Former regional minister Nick Brown has said the Government must level the playing field when it comes to powers given to Scotland.
Labour MP Mr Brown said it was clear that, as the Scottish independence referendum approached, there was an issue regarding the powers Scotland enjoys.
He was speaking amid concern from North East businesses that whatever happens next, Scotland is set to be handed further control over taxation and other incentives aimed at taking work north of the border.
The former chief whip said the North East is in a good position to prosper providing ministers look at three key areas.
Speaking after his appearance on the BBC’s Daily Politics show yesterday, Mr Brown said: “The North East will be able to cope with the outcome of the Scottish referendum, whichever way it goes.
“Three issues that are areas of concern to our region are the present uncertainty as to the future trading environment, our longstanding issues with the present Scottish economic development arrangements and accompanying political lobby for Scotland, both of which are stronger than anything the North East has.
“Finally, there are concerns for the border itself. At the moment the border is completely open and this is to the advantage of both Scotland and the North East of England.”
The MP was forced to play down fears that the North East would lose out when it comes to airport connections.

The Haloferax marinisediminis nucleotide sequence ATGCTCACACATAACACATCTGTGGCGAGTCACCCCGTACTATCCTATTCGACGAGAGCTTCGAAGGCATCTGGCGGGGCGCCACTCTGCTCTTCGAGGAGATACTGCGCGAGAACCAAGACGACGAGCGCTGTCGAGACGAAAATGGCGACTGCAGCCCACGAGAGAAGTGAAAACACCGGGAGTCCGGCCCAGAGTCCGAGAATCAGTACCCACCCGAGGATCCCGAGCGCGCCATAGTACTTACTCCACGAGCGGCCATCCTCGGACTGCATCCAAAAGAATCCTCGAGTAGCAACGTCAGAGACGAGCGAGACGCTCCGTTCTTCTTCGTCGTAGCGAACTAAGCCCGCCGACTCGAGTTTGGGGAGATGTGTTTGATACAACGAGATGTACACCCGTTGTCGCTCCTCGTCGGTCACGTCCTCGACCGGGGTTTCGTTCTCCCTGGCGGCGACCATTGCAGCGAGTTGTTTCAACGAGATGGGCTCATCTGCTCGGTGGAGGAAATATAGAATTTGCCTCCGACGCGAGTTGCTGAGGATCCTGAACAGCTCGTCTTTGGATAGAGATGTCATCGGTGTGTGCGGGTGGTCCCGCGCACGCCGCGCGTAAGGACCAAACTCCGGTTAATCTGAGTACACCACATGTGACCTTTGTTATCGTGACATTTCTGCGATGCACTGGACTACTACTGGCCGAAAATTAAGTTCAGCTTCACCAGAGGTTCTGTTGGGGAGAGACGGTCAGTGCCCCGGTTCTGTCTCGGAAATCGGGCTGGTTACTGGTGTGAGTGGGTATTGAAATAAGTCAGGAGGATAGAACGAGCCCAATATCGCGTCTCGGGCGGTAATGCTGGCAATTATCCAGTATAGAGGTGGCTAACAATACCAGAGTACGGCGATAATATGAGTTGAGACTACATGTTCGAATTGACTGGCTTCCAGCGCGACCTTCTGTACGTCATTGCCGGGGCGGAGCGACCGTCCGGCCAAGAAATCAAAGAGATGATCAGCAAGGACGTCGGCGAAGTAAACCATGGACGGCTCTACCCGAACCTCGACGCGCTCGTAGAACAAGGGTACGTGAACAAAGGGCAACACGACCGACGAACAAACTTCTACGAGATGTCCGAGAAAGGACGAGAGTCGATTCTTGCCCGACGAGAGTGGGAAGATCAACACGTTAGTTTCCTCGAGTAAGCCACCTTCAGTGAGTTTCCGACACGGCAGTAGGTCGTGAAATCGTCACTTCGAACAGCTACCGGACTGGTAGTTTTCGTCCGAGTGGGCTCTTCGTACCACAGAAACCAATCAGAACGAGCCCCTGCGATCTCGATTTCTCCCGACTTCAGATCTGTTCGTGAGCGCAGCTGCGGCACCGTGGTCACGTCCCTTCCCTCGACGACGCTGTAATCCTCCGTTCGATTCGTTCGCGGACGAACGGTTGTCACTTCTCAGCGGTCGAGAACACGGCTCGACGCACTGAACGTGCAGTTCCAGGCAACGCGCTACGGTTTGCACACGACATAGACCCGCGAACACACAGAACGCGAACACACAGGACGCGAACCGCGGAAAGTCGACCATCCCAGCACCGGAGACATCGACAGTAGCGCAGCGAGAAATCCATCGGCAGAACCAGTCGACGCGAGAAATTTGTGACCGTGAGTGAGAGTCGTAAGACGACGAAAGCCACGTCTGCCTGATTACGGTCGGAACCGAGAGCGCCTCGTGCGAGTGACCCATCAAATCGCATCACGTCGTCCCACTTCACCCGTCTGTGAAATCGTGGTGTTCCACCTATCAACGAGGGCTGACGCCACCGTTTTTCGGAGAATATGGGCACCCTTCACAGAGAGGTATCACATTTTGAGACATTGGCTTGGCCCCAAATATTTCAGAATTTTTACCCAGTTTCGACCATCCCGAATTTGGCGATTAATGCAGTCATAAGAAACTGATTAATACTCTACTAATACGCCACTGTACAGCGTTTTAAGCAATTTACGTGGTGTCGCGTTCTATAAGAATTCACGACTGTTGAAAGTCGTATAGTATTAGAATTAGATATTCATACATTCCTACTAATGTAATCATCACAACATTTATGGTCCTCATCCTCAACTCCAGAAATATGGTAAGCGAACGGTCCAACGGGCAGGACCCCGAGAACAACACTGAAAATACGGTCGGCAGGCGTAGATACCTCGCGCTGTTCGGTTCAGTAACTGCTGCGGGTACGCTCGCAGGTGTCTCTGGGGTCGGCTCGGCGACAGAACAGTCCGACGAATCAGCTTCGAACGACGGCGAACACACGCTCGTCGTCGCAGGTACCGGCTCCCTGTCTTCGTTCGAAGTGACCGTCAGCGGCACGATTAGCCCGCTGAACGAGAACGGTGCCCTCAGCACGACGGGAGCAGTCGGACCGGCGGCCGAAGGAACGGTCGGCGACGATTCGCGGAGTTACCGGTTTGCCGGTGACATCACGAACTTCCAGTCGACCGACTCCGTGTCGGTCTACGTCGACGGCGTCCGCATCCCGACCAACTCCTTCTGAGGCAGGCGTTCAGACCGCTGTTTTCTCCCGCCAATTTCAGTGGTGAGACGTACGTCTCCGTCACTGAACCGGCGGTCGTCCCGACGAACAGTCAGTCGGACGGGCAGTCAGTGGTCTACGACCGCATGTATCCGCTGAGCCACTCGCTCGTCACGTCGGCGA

Newcastle Airport has been concerned that an independent Scotland, or a Scotland which remains in the UK but is handed extra devolution powers, would be able to reduce its air passenger tax for customers flying out of airports such as Edinburgh.
But Mr Brown insisted people were unlikely to pay the extra travel costs to fly from Edinburgh just to save the smaller cut in air passenger duty.
Scottish First Minister Alex Salmond has already insisted he sees only opportunities between the North East of England and an independent Scotland.
Speaking in Cumbria on St George’s Day earlier this year, Mr Salmond said the UK had become “profoundly imbalanced”.
He added: “An independent Scotland will be an economic counterweight to London and the South East – causing a much-needed and fundamental rebalancing of these islands.”
He said: “An independent Scotland will work in collaboration with our friends and colleagues in the north of England to improve economic circumstances and job opportunities for all our citizens.
“In this very spirit I can therefore confirm that following a yes vote in the referendum, the Scottish government will host a series of special forums on economic co-operation with the north of England and will invite representatives from local authorities and business to participate.”